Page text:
By Gloria Lloyd
With another measure passed last week, Sunset Hills officials hope to make city buildings more energy-efficient through a 20-year performance contract that would fund upgrades with money guaranteed to be saved through energy efficiency.
The board has not entered into a contract yet, but voted unanimously to sign a letter of intent to authorize energy consultant Trane to conduct an investment-grade engineering audit of city systems at all four buildings in anticipation of potentially agreeing to a full contract in December.
“Obviously we anticipate moving forward,” City Administrator Eric Sterman said. “But if something comes up in the audit, we’re not authorizing spending any funds at this point.”
The same night, aldermen also unanimously agreed to enter into a $74,650 contract for design services with Laura Baebler of LNB Architecture, who is not directly related to Ward 1 Alderman Dee Baebler.
The consultant will design roughly $300,000 worth of aesthetic and safety improvements to City Hall, including a redesign of the aldermanic chambers and placing clerks behind glass in the lobby.
“We’re not authorizing any building, strictly design,” board President Richard Gau said.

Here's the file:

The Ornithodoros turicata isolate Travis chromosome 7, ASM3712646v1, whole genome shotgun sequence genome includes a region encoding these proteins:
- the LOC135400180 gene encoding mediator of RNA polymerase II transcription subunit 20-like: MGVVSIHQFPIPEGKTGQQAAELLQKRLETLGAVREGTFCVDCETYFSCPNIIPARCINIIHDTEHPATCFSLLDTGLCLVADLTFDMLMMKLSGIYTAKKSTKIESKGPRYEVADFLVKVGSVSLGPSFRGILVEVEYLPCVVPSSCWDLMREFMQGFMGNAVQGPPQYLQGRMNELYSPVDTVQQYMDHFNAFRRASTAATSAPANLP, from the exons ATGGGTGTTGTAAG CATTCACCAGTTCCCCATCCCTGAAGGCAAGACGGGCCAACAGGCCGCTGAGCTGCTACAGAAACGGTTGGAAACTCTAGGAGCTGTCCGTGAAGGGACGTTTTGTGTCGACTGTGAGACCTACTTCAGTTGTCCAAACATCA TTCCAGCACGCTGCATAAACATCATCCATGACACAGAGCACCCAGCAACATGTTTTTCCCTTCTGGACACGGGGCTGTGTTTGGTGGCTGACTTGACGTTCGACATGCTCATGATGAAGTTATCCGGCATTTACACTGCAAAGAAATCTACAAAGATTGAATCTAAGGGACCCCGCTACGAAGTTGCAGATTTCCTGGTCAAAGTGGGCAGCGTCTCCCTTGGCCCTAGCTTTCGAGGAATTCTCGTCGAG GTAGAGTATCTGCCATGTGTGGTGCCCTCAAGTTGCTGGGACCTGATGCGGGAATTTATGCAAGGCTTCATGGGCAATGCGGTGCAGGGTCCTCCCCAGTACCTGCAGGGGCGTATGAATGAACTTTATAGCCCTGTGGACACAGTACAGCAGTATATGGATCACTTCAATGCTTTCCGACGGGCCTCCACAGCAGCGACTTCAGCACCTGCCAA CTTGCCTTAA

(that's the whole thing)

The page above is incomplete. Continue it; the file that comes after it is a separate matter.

The design funds are in the 2017 budget, but bids will go out for any eventual construction, Sterman said.
Under the proposal for improved energy efficiency Trane presented to the Board of Aldermen at a Sept. 26 special work session, the city could see an annual guaranteed net cash flow of up to $540,154 spread over 20 years by making more than $800,000 in needed upgrades to all four city buildings: City Hall, the Police Department, the Community Center and the Public Works Building.
Sterman looked into the performance contract because the HVAC system at the Police Department is budgeted to be replaced next year for $41,000, and many other aspects of the energy grid at City Hall and other buildings are so outdated they’re costing the city money in maintenance and extra utilities, he said at the Sept. 26 meeting, where aldermen seemed to favor the idea.
“So this is going to fix what we’ve got and eliminate waste?” Ward 3 Alderman Nathan Lipe said.
After a preliminary assessment of city facilities, Jennifer Gray of Trane agreed.
“We believe there’s opportunity to leverage energy savings over a 15-year period,” she said. “And this minimizes all risk to the city — we’re required to reimburse the city if savings don’t materialize.”
The preliminary plan would upgrade all lighting on the City Hall campus to LEDs, upgrade heaters at the police station, make thermostats controllable through the internet, and modernize and automate the technology so that thermostats aren’t running at night and are generally more efficient, Sterman said.
The money for it all would come through the city financing $806,000 at 3.35 percent interest, which would translate to $65,000 in guaranteed energy savings and $23,000 saved in maintenance and service costs, for a total annual savings of $81,000, Gray said.
That cost includes the $41,000 cost to replace the police HVAC system that the city was set to pay this year anyway.